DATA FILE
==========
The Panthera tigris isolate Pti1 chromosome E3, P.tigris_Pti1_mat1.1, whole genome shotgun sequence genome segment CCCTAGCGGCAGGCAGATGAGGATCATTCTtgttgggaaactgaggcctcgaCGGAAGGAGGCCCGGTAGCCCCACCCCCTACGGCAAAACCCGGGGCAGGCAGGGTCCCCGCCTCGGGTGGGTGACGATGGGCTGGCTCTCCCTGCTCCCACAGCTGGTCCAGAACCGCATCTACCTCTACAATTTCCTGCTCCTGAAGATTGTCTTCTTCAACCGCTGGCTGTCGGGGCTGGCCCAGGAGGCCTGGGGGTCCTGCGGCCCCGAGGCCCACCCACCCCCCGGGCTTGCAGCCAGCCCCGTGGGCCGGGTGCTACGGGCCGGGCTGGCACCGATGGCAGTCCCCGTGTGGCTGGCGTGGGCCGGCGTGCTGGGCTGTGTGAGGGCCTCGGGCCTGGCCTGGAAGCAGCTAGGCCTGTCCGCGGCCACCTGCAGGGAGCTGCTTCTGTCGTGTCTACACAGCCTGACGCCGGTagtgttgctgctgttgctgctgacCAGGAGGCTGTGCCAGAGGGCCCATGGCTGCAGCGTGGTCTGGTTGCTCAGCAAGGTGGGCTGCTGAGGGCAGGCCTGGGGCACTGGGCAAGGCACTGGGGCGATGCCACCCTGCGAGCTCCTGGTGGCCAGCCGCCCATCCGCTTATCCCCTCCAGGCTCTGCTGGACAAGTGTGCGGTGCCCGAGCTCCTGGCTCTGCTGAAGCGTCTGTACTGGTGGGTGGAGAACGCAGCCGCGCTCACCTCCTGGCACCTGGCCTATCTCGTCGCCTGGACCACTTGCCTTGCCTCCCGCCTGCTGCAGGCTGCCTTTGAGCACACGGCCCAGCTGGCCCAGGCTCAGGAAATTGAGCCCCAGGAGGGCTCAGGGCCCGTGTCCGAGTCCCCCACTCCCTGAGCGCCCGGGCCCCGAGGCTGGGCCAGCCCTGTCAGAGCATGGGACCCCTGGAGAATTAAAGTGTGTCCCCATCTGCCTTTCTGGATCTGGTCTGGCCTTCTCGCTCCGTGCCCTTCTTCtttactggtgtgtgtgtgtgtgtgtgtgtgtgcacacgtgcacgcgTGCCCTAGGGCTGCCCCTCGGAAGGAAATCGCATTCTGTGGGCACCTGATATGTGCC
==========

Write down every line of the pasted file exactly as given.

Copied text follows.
The Panthera tigris isolate Pti1 chromosome E3, P.tigris_Pti1_mat1.1, whole genome shotgun sequence genome segment CCCTAGCGGCAGGCAGATGAGGATCATTCTtgttgggaaactgaggcctcgaCGGAAGGAGGCCCGGTAGCCCCACCCCCTACGGCAAAACCCGGGGCAGGCAGGGTCCCCGCCTCGGGTGGGTGACGATGGGCTGGCTCTCCCTGCTCCCACAGCTGGTCCAGAACCGCATCTACCTCTACAATTTCCTGCTCCTGAAGATTGTCTTCTTCAACCGCTGGCTGTCGGGGCTGGCCCAGGAGGCCTGGGGGTCCTGCGGCCCCGAGGCCCACCCACCCCCCGGGCTTGCAGCCAGCCCCGTGGGCCGGGTGCTACGGGCCGGGCTGGCACCGATGGCAGTCCCCGTGTGGCTGGCGTGGGCCGGCGTGCTGGGCTGTGTGAGGGCCTCGGGCCTGGCCTGGAAGCAGCTAGGCCTGTCCGCGGCCACCTGCAGGGAGCTGCTTCTGTCGTGTCTACACAGCCTGACGCCGGTagtgttgctgctgttgctgctgacCAGGAGGCTGTGCCAGAGGGCCCATGGCTGCAGCGTGGTCTGGTTGCTCAGCAAGGTGGGCTGCTGAGGGCAGGCCTGGGGCACTGGGCAAGGCACTGGGGCGATGCCACCCTGCGAGCTCCTGGTGGCCAGCCGCCCATCCGCTTATCCCCTCCAGGCTCTGCTGGACAAGTGTGCGGTGCCCGAGCTCCTGGCTCTGCTGAAGCGTCTGTACTGGTGGGTGGAGAACGCAGCCGCGCTCACCTCCTGGCACCTGGCCTATCTCGTCGCCTGGACCACTTGCCTTGCCTCCCGCCTGCTGCAGGCTGCCTTTGAGCACACGGCCCAGCTGGCCCAGGCTCAGGAAATTGAGCCCCAGGAGGGCTCAGGGCCCGTGTCCGAGTCCCCCACTCCCTGAGCGCCCGGGCCCCGAGGCTGGGCCAGCCCTGTCAGAGCATGGGACCCCTGGAGAATTAAAGTGTGTCCCCATCTGCCTTTCTGGATCTGGTCTGGCCTTCTCGCTCCGTGCCCTTCTTCtttactggtgtgtgtgtgtgtgtgtgtgtgtgcacacgtgcacgcgTGCCCTAGGGCTGCCCCTCGGAAGGAAATCGCATTCTGTGGGCACCTGATATGTGCC